One evening as Rosaleen returned home after a walk with her lover, she was brought into the presence of her father’s guest, Chieftain O’Driscoll of the Three Head Castle. He was known to Rosaleen, who thoroughly disliked him, as an elderly bachelor, who drank a lot of rich wines, boasted a lot of his castles, of the men he had killed, and the women who loved him. When Rosaleen heard he had come that day, to ask her in marriage, and that her father gave his consent, she was horrified. Outwardly calm, she explained to her father and O’Driscoll that she loved Owen O’Mahoney, and would marry no other. Her love for Owen was far dearer to her than her life. Her father listened not to her pleading; he settled the day for her wedding to O’Driscoll giving “The Rose of the Valley” just one week to get used to the idea and to forget Owen O’Mahoney.
During that week her father saw to it that she was kept a prisoner in his castle. But love finds a way. The beautiful Rosaleen got a letter sent to her lover telling him of her plight.
Three Castle Head
All the notable chieftains for miles round were invited to Dunbeacon Castle. There was great feasting and merry-making on the day preceding the date fixed for the wedding.
The night before the wedding when all were merry and gay Rosaleen received that for which she had being praying, a letter from Owen. Following his instructions she made her escape from the castle, and was met by her lover. Helping her on to his horse, he sprang up behind her, and faced for his father’s castle in Coosheen.
Fearing Rosaleen’s escape would be discovered, they left the road and took the path over the mountains. It was a bright moonlight night. Looking back they saw no trace of pursuit.
Rosaleen saw a little spring well, she dismounted and knelt and drank from the spring. Her face reflected in the water, was so beautiful that the “Good People” in the well, desired to get her for themselves. Rosaleen jumped to her feet when she saw the water, rising round her. She ran towards her lover the water ran after her until a small lake was formed.
Owen seeing her plight, lifted her on to his horse and springing behind her, once more he made his way down the other side of the mountain. The “Good People” seeing they were beaten in their attempt to capture the beautiful “Rose of the Valley” got very angry, and reversed the flow of the spring. Down, down, down went the bottom of the lake until its waters flowed into Schull Harbour.
Some hours after O’Driscoll went in pursuit of his bride and muddled with drink, drove his horse over the mountain. Taking the sheet of water for a flat rock in the moonlight, he drove straight into it and disappeared under the surface of the lake. His men following behind reigned up and waited for their chieftain to re-appear Seeing no trace of him, they rode back with all haste to acquaint O’Sullivan with news of the disaster that had overtaken O’Driscoll. Chieftain O’Sullivan, believing that his daughter had met with the same fate as O’Driscoll, was filled with remorse. He tore his hair in grief for his beautiful lost daughter.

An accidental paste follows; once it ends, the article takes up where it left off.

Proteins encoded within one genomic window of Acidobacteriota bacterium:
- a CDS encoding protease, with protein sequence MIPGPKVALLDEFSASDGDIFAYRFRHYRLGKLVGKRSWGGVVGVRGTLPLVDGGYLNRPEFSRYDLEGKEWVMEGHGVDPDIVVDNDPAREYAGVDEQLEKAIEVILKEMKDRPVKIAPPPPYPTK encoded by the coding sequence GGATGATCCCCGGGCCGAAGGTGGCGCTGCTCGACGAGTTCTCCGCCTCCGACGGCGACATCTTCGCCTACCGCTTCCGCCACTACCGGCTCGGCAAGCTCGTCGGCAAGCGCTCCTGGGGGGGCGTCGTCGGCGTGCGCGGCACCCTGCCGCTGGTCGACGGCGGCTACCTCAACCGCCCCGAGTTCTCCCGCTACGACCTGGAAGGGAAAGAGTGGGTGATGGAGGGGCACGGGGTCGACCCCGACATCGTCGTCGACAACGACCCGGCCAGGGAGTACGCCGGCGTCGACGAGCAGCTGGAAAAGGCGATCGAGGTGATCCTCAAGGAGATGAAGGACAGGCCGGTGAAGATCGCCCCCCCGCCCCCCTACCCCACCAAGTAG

White Castle (Ardintenant Castle) from the sea, Mount Gabriel behind
Great was his joy when he heard that she was safe and well married to Owen O’Mahoney and dwelling at the White Castle.
He rode immediately to Coosheen and asked Owen’s forgiveness. He promised him Dunbeacon Castle and all his estate if only he would bring her back “The Rose of the Valley”.
I can’t help wondering about Julia Creedon. Although she may have faithfully reproduced the essence of the story she heard from Dan O’Sullivan, her own abilities are very evident in this story, as is her immersion in reading other stories in this genre. Did she become a seanachaí (a story teller), or a teacher or a writer? She has two other stories in the Schools Collection as well, including a long one about the River Lee, just as precociously written in the same lovely cursive, with headings underlined in red ink. If she were still alive, she would be in her late 90s now.
The story of this bottomless pool has an even older history than the 1930s. In 1780 Philip Luckombe published his A Tour Through Ireland and tells of the same lake when describing a journey from Bantry. Luckombe was one of our earliest plagiarists – he took his accounts almost verbatim from even earlier books and there is no evidence that he was ever even in Ireland. From our point of view this means that the story predates 1780 so it has an impressive pedigree indeed.
Next time, more about some of the other legends that have accrued to Mount Gabriel.
It’s further than it looks
* Dúchas is the National Folklore Archive and within this is The Schools Collection: “For the duration of the project, [1937-39] more than 50,000 schoolchildren from 5,000 schools in the 26 counties of the Irish Free State were enlisted to collect folklore in their home districts. This included oral history, topographical information, folktales and legends, riddles and proverbs, games and pastimes, trades and crafts. The children recorded this material from their parents, grandparents, and neighbours.” The Collection is online and is searchable at https://www.duchas.ie/en/cbes. I have done a little minor editing to the entries above for consistency in punctuation and spelling.
**This is a reference to Sir Henry De la Beche, founder of the Geological Survey of Great Britain and Ireland.